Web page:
The FCC voted today to order new privacy rules impacting regulated ISPs. FCC Chairman Tom Wheeler heralded the new rules as empowering consumers. “What this item does is to say that the consumer has the right to make a decision about how her or his information is used, “ Wheeler said, later adding, “before today, there were no protections.”
The rules, expected to be released publicly after the FCC finalizes outstanding revisions, will require ISPs to protect and secure personal information of customers through a variety of new ongoing compliance requirements. In particular, ISPs will be required to obtain opt-in consent for using or sharing sensitive data, including precise geolocation, children’s information, health information, financial information, social security numbers, web browsing history, app usage history, and the content of communications.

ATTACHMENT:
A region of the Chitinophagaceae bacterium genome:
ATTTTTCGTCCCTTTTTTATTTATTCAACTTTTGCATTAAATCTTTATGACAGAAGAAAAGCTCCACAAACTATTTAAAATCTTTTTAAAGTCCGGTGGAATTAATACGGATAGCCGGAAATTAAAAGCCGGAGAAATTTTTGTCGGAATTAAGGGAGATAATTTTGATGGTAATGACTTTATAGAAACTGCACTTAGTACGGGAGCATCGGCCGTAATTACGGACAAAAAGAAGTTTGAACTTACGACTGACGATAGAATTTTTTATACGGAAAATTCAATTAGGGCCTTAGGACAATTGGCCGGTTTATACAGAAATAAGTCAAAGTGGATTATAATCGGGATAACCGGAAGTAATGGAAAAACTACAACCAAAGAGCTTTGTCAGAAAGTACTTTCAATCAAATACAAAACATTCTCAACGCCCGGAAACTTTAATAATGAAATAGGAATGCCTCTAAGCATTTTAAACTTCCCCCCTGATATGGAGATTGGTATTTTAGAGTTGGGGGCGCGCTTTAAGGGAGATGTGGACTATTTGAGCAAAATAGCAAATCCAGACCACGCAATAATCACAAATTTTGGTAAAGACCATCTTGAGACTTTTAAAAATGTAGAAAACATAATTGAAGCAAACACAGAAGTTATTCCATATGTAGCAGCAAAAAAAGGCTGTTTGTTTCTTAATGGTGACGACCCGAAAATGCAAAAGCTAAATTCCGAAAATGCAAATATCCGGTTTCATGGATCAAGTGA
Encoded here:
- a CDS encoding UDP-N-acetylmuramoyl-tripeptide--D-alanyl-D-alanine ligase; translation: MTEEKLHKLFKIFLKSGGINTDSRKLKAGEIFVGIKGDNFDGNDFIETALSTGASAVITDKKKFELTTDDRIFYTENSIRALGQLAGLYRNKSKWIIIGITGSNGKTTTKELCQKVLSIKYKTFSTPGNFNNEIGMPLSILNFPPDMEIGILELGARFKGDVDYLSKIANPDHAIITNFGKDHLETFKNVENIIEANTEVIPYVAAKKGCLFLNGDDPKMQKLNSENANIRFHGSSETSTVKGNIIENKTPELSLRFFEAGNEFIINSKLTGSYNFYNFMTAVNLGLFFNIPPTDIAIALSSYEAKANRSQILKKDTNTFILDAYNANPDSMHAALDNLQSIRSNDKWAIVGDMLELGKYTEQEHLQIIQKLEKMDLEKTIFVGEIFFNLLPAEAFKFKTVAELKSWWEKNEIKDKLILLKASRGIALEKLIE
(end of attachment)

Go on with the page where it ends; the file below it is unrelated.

Businesses impacted by the new FCC privacy rules have a number of tasks before them:
- Analyze FCC privacy order to develop a long term compliance plan
- Scrutinize past contracts and vendor agreements for compliance of data flows with new privacy rules
- Revise internal privacy practices and rewrite public privacy policies
- Review preparation for potential data breaches and readiness for data breach remediation
- Review products and services for adherence to best practices on privacy engineering / privacy by design
- Consider appointing a privacy officer, which can include an outside or internal appointee
- Conduct privacy impact assessments and other operational tasks to determine and reduce risk
Today’s FCC rules apply uniquely to FCC regulated entities. These rules differ from those imposed by the Federal Trade Commission, or sector-specific laws on health privacy (HIPAA) or financial privacy (GLBA). As your business considers its next steps to comply with today’s new FCC rules, consider hiring a privacy lawyer who knows FCC compliance.